In the 1920s, ’30s and ’40s, working-class white ethnics bought homes and began to identify as just “white.” And being white meant keeping blacks, suffering from an extreme housing shortage, away from white neighborhoods and jobs. Along with the restrictive covenants that barred the sale of homes to non-whites and discriminatory public and private lending practice, white Detroiters perpetuated widespread harassment, violence and property destruction against blacks who dared move out of the crowded ghetto in the city’s Lower East Side. “For most of the 20th century, Detroit was one of the most segregated cities in the United States,” says Tom Sugrue, a professor of history at the University of Pennsylvania and the author of “The Origins of the Urban Crisis: Race and Inequality in Postwar Detroit.” “The city became a magnet for black migrants — and whites fiercely defended their turf against black newcomers.”

One developer even erected a 6-foot-high cement wall between white and black neighborhoods to make the former actuarially sound.

“In many neighborhoods, whites used violence and intimidation to deter black newcomers. In my book, I document nearly 250 incidents involving mobs, vandalism and violence directed toward the first black families to move into formerly white neighborhoods. Whites also formed hundreds of ‘neighborhood improvement associations’ that pledged to keep ‘undesirables’ — namely blacks — out. Real estate brokers and mortgage lenders — backed by federal housing policy — also played a critical role in creating an unfree housing market for African-Americans.”

With the relocation and decline of industry, blacks were stuck in an increasingly jobless and expanding ghetto. Black unemployment rose to 22.5 percent in 1980, doubling in just 20 years. White workers, writes Sugrue, followed industry to the suburbs. Those too poor to stay behind became “angrier and more defensive.” In 1972, every majority white ward in the city supported George Wallace in the Democratic presidential primary. The Alabama governor — who once declared “segregation now, segregation tomorrow, segregation forever” — had a message that resonated.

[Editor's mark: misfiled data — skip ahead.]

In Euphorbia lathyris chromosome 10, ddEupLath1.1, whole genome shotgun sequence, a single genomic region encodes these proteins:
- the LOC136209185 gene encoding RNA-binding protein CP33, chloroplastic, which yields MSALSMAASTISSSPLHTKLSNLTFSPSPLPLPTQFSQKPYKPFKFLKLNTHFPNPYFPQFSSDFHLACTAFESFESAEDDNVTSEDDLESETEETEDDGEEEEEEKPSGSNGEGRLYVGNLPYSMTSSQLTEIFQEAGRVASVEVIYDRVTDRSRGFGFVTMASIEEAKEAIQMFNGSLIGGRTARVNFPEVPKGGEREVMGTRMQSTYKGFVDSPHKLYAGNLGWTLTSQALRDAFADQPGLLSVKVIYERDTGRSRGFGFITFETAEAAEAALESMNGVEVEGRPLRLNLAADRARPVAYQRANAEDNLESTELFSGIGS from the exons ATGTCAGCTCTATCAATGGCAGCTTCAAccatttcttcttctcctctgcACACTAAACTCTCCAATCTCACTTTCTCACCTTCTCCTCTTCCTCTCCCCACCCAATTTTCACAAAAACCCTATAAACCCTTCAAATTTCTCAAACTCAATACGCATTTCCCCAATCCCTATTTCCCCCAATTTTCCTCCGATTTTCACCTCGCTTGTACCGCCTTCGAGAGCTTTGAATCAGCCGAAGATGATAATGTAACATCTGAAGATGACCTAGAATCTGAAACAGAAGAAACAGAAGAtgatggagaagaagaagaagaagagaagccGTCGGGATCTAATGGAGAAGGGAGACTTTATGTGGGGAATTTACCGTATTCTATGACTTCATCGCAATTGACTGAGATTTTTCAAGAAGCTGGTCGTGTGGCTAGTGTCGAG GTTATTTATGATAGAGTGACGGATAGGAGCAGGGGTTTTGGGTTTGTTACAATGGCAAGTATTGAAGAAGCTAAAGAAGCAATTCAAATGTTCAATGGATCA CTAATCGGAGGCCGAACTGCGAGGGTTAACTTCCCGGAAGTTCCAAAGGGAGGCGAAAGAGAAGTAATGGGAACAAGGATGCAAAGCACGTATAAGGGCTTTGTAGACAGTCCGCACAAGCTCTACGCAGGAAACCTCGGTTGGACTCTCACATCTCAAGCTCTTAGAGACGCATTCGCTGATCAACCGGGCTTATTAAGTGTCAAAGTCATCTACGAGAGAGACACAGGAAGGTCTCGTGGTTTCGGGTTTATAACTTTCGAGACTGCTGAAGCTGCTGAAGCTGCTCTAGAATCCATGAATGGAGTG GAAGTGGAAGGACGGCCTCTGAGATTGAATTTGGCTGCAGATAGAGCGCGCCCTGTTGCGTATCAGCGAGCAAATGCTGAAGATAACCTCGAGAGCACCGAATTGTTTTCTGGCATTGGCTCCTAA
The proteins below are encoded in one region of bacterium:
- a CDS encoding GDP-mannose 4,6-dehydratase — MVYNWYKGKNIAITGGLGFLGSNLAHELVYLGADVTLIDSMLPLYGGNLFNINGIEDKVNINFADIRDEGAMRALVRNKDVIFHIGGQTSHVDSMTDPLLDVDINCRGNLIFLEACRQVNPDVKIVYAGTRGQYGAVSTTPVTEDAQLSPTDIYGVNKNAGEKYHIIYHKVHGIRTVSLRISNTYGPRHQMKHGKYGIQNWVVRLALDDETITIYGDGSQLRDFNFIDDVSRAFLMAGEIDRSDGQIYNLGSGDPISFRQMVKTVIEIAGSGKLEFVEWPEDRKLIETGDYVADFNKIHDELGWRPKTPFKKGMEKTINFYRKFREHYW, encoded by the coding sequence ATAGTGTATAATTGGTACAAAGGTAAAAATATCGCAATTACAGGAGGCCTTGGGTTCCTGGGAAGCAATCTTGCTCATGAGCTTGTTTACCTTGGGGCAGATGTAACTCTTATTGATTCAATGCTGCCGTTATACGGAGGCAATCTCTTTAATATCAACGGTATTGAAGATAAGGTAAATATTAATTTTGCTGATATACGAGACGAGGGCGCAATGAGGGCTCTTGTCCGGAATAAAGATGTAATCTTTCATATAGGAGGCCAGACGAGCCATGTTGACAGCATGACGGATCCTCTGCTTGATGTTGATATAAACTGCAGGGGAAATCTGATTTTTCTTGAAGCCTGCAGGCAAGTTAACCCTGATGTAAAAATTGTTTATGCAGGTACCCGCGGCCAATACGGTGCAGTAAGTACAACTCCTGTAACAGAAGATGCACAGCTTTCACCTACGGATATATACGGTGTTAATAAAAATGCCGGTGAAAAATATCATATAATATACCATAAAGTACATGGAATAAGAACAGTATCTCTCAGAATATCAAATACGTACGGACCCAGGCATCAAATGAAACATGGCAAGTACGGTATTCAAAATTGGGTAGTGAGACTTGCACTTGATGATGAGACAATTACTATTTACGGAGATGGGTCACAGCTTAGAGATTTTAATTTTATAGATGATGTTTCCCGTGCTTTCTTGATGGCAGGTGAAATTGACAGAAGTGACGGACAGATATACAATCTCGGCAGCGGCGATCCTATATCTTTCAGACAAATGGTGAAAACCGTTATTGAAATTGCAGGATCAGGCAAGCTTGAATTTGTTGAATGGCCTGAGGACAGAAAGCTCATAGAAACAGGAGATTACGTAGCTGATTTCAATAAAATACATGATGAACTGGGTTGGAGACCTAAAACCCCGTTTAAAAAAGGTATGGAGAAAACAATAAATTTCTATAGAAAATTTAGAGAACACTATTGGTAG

The new census numbers show large numbers of blacks moving to the suburbs, and increasing integration as a result: Detroit’s dissimilarity index fell a dramatic 10 points since 2000, one of the largest decreases nationwide. This good news, however, is only made possible by the broader economic disaster.

“Blacks are fleeing the city and are following the path of least resistance into formerly all-white bastions like Warren and Harper Woods, where houses are often on the market for months or years,” says Sugrue. “But many whites, trapped by the collapsing housing market, are unable to move. Hence a decline in segregation rates.” (via Salon)

Today, Detroit is the 4th most segregated city in America.

Link

socialismartnature:

image

MORE THAN two years have passed since Detroit police murdered 7-year-old Aiyana Stanley Jones.

She was asleep on a sofa in her grandmother’s living room when she was shot to death by officers of the Detroit Police Department (DPD), as a reality TV crew filmed the tragic incident. Today, the Jones family has still not seen justice and continues to be brutalized by the DPD.

Detroit police raided the Jones family’s duplex around midnight on May 16, 2010. Police believed a suspect in a murder that happened a few days earlier was hiding in the home. Rather than wait for the suspect to leave the house, as police officers have since told the media is standard protocol, the cops chose to storm the house in a nighttime raid—bringing camera crews with them—despite the children’s toys scattered across the lawn.

Cops approached the home and threw a flash grenade into the living room through a first floor window, temporarily blinding the occupants inside. According to attorneys for the Jones family, video evidence shows that at that point, Officer Joseph Weekley, a regular guest on reality television, shot inside the home, killing Aiyana. The film has still not been released to the public.

The cops’ version of events has been inconsistent. First, they claimed that Weekley’s gun went off when Aiyana’s grandmother, Mertilla Jones, tried to grab it in a scuffle with Weekley. But Mertilla was arrested, drug tested and examined that night for gunpowder residue on her hands. All of the tests came back negative.

The police have since backed off that story, and now claim that Mertilla brushed against Weekly as she ran from the room, causing his gun to misfire. But there was “no contact with any cop,” Mertilla told reporters. “None. They’re lying.”

 … IMMEDIATELY AFTER the incident, the media set out to cover for the police and blame the Jones family for the tragedy. The day after Aiyana’s murder, Rochelle Riley, a columnist for the Detroit Free Press, wrote that Detroiters “need to stop harboring criminals and averting our eyes to thuggery.”

The Free Press ran a profile of Officer Weekley the next day, saying that he “helmed several charitable endeavors…including one that raises money for children of domestic violence victims.” The profile neglected to mention that a group of Detroit cops, including Weekley, were under federal investigation for a 2007 incident in which police raided a home, shot two dogs to death and pointed guns at children, including infants.